Friday, December 31, 2010

More on the iPhone-iPod touch

My last post was a listing of 4 iPhone/iPod touch features that I think are pretty nifty. My motivation is, while the device is new, post a few notes, learn a few thing, get more from your gadget while your are still in the learning mode. Bookmark it, come back to it, refresh your memory.

Here are a few more thoughts on my new iPhone.


A quick break from features and a word on cases for you iPhone. My first iPhone, iPhone v1, of course I wanted a case for it. It was quite an investment and I wanted to keep it nice looking for a long time. I went straight to the Apple store and sought advice, then shelled out $30 bucks for a case that after a week I threw away. Disgusted with the whole affair, I never put the phone back in another case. After 3 years, the front of the phone stayed in pretty good shape, one or two scratches after threes years in my pocket, not bad. The back of the phone, not so much.

This time, I am once again wanting to keep the phone in good shape. Here is what I am looking for:

-Lightweight, I carry the phone on me, no need for additional bulkiness or weight.
-Smooth, something with a rubbery or too textured feel will be difficult to get in and out of my pocket while driving down the road. This was the single reason the last case sucked and was tossed.
-I'm not too worried about the front, the last phone survived ok and Apple says the iPhone 4 front glass has a harder surface.

That's what I need. I think I have found it. iFrogz Luxe Lean . I purchased at Best Buy for $30 and the color selection was better than on the iFrogz website. So far I really liking it.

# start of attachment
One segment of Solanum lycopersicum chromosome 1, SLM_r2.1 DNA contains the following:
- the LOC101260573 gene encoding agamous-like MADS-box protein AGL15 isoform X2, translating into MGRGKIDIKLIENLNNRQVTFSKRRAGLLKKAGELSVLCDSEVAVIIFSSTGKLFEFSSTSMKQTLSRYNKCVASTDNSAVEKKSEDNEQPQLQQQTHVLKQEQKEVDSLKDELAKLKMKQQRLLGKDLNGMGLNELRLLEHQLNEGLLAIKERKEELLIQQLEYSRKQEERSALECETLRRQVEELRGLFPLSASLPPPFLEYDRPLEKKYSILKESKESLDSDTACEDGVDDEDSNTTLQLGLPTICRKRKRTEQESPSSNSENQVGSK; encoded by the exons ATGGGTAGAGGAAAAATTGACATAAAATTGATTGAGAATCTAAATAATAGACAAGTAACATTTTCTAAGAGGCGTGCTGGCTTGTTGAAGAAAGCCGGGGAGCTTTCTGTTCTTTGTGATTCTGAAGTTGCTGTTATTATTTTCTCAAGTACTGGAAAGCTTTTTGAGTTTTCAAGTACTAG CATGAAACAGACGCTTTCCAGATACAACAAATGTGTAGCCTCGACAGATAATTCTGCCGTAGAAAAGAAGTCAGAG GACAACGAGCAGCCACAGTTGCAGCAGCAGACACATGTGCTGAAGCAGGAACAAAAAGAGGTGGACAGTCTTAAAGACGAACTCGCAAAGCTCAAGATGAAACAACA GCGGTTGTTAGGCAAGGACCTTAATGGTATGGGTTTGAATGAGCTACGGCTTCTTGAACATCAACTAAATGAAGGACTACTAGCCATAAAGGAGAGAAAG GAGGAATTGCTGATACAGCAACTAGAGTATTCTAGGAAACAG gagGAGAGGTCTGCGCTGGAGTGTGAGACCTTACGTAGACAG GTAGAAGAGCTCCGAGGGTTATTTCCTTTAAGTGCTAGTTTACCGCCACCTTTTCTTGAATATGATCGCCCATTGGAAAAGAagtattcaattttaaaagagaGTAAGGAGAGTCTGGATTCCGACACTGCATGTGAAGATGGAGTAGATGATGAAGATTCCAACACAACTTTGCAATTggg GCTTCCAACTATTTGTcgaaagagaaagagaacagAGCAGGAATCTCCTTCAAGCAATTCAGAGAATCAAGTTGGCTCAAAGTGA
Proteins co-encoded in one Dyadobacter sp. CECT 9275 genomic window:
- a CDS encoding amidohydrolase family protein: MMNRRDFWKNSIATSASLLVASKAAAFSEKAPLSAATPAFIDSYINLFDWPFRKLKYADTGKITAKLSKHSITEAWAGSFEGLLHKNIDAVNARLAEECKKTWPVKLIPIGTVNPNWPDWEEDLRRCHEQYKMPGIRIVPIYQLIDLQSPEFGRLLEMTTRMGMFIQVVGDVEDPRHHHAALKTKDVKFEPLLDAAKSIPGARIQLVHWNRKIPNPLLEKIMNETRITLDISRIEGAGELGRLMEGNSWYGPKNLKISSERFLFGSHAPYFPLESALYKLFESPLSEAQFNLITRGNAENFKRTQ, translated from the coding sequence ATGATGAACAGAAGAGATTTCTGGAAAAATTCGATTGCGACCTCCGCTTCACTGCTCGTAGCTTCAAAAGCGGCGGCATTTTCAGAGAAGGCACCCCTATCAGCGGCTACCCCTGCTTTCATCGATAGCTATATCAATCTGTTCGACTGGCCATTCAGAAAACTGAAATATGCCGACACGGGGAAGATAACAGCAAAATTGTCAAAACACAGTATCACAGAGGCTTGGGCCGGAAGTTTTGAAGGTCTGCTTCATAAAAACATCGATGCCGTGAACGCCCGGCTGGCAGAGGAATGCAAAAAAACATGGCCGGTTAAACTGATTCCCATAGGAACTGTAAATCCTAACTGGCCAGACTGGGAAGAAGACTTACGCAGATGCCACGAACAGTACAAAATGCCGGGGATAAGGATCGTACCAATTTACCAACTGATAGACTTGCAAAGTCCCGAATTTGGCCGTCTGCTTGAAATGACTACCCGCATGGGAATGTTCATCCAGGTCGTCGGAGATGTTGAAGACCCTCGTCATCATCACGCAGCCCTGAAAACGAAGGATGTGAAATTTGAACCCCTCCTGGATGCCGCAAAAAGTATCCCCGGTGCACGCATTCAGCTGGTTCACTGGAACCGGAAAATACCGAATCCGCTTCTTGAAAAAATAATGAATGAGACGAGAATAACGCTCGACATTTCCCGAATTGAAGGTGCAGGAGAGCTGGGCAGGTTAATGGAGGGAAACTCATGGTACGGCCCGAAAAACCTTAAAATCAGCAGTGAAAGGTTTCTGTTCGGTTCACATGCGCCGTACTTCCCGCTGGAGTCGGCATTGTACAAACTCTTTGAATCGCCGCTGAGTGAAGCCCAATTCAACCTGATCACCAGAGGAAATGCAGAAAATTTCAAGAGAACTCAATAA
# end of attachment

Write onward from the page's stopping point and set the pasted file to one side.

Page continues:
Enough on cases.

Typing on a touch screen

If I were 12, I'm betting I could type on the iPhone with blazing speed. I'm not 12, am 46. There is plenty of research that adults have an easier time learning to use a tactile feedback mini-keyboard than touch screen. I have not read research that says once adults master a touch screen keyboard that it is any better or worse the tactile feedback. So, learning is what you need with the iPhone. Tips:

- Use your thumbs and use both hands! Don't let yourself poke the keyboard, use your thumbs. Apple designed it with thumbs in mind. I have better luck with the inside-upper-corners of my thumb pads.

- Learn some of the keyboard shortcuts.

Here are some keyboard shortcut.

--Double tap space for a period.
--For capital letters, tap the shift key and slide your thumb to the letter. Tap slide is easier than tap tap.
--For ? ! & = [ ] $, tap the "123" and slide to the character. The keyboard will automatically switch back to "alpha" when you are done and, again, tap slide is easier than tap tap.
--Keep an eye on the results of your typing and not the keyboard. Let auto-fill do its job. When a word is correctly suggested, tap the space to auto-fill.

More from Apple on typing.

Now, while your are learning to type on this tiny keyboard, think about typing on this tiny keyboard. After a while, you will build speed and quit thinking about how to type on the tiny keyboard.

Ok, this post is long enough. More later. Happy New Year. More to come.

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